Guinea Fowl Vindail

A: I have never been interested in football and consequently never had a first hand experience of the fervour that a football match can generate. Now, living close to a football stadium and also being in close proximity to big English football clubs like Chelsea, Arsenal, Tottenham Hotspur, Fulham and West Ham United, I do get a sense of the intense passion. So it is no surprise that I have heard people shouting “Vindaloo, Vindaloo” at the top of their voice.

“♫ ♫ Me and me mum, and me dad and me gran ♪ ♪

♫ ♫ We’re off to Waterloo ♪ ♪

♫ ♫ Me and me mum and me dad and me gran ♪ ♪

♫ ♫ And a bucket of Vindaloo ♪ ♪” – that’s how the Fat Les song goes.

No doubt chicken vindaloo is one of the favourite dishes in England and the tales in the pubs about the origin of this dish are many. The most convincing is probably the one which attributes the origin to Goa, India where there is Portuguese influence in the cooking.

The preparation of this dish is also varied and how it ultimately tastes depends on the quantity of white wine vinegar that goes into it. I prefer this variant as it has just a tablespoon of vinegar at the end and hence the taste is not too vinegary. This one is from Pondicherry, India, where the French had a base for 300 years. I found the recipe in Rick Stein’s book on India. He has suggested to cook this with chicken thighs and drumsticks. We did try it as suggested. But I was looking for a meat with more depth of taste to balance the richness of the curry. So, here’s my take on the dish with a slightly gamy meat – guinea fowl.


You need a 1 kg guinea fowl to serve 4-5 people. Get your butcher to cut the bird in big chunks of 8-10 pieces. It also helps to take the skin off as there is no roasting involved in the preparation.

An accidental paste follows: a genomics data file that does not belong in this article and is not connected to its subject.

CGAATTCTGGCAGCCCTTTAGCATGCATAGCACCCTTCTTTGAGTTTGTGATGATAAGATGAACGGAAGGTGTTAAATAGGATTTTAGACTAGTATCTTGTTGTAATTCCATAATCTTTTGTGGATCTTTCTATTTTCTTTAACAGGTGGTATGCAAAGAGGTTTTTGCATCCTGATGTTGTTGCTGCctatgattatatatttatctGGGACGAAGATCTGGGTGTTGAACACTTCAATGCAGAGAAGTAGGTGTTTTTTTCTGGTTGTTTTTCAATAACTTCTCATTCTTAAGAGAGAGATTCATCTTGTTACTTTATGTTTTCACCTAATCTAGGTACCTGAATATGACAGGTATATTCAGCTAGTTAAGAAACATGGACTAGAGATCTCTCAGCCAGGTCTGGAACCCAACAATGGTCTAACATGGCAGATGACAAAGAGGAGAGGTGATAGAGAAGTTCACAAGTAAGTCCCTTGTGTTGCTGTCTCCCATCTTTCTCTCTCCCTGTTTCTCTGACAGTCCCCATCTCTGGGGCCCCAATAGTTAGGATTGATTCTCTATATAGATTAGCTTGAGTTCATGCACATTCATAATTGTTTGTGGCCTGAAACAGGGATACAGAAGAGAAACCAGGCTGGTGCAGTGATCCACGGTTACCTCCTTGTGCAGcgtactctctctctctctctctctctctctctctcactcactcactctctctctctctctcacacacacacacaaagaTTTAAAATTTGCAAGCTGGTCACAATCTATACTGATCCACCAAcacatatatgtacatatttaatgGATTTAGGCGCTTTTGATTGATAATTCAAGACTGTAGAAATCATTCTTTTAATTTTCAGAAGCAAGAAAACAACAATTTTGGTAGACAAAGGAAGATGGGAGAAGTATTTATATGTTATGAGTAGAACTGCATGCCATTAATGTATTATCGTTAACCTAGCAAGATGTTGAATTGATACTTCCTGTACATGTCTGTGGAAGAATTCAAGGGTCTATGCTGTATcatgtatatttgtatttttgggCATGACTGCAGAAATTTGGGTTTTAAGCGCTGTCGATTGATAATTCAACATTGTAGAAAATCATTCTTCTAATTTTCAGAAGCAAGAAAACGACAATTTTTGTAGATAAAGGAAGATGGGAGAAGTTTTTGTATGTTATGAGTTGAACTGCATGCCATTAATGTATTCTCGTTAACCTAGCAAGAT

2 tbsp vegetable oil

2 cm piece of cinnamon stick

1 star anise

2 medium red onions, chopped

10 cloves garlic, crushed

1 tbsp ground cumin

2 tsp Kashmiri chilli powder

1/2 tsp toasted ground fenugreek

1/2 tsp turmeric

1 stp salt

500 gm fresh tomatoes on the vine, roughly sliced

1 tbsp white wine vinegar

1 tsp sugar

1 kg guinea fowl

This dish is meant to be messy as it has the meat on the bones. I would recommend digging in, eating with your fingers and ditching the cutlery.

A heavy-based saucepan is needed for this dish. Heat the oil on medium heat and fry the cinnamon, clove and star anise till fragrant. The onions go in next and takes about 10-15 minutes to turn golden brown. Once the onions are soft add the garlic and cumin and fry for 2 minutes. The chilli powder, fenugreek, turmeric, salt and chopped tomatoes go in next and it needs another 5 minutes for the tomatoes to start breaking down.

Add the meat and stir gently so that the meat is uniformly coated with the spice mix. Cover it with a lid and cook for 35 minutes. To finish off add the table spoon of vinegar and sugar and cook uncovered for 5 minutes or till the gravy is reduced to sufficient dryness.

This goes well with American long grain rice and naan breads.



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